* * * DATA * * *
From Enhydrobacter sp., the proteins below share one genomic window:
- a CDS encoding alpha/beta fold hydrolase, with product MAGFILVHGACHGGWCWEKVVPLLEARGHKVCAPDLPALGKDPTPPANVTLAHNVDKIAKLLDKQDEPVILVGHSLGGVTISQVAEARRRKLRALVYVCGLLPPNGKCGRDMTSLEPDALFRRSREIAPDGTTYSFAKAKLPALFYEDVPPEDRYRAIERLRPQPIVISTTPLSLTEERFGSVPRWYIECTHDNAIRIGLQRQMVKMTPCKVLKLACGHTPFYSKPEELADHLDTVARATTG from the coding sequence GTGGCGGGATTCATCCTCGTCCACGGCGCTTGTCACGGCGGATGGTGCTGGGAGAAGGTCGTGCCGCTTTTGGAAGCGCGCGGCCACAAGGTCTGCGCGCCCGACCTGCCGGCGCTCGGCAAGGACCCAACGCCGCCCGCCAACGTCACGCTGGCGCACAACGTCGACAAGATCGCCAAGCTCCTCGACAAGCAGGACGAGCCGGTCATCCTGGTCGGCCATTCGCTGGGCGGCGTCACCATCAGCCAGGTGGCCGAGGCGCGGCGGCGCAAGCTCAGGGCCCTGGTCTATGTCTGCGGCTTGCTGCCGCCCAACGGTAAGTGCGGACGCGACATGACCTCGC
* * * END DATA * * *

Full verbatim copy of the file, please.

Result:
From Enhydrobacter sp., the proteins below share one genomic window:
- a CDS encoding alpha/beta fold hydrolase, with product MAGFILVHGACHGGWCWEKVVPLLEARGHKVCAPDLPALGKDPTPPANVTLAHNVDKIAKLLDKQDEPVILVGHSLGGVTISQVAEARRRKLRALVYVCGLLPPNGKCGRDMTSLEPDALFRRSREIAPDGTTYSFAKAKLPALFYEDVPPEDRYRAIERLRPQPIVISTTPLSLTEERFGSVPRWYIECTHDNAIRIGLQRQMVKMTPCKVLKLACGHTPFYSKPEELADHLDTVARATTG from the coding sequence GTGGCGGGATTCATCCTCGTCCACGGCGCTTGTCACGGCGGATGGTGCTGGGAGAAGGTCGTGCCGCTTTTGGAAGCGCGCGGCCACAAGGTCTGCGCGCCCGACCTGCCGGCGCTCGGCAAGGACCCAACGCCGCCCGCCAACGTCACGCTGGCGCACAACGTCGACAAGATCGCCAAGCTCCTCGACAAGCAGGACGAGCCGGTCATCCTGGTCGGCCATTCGCTGGGCGGCGTCACCATCAGCCAGGTGGCCGAGGCGCGGCGGCGCAAGCTCAGGGCCCTGGTCTATGTCTGCGGCTTGCTGCCGCCCAACGGTAAGTGCGGACGCGACATGACCTCGC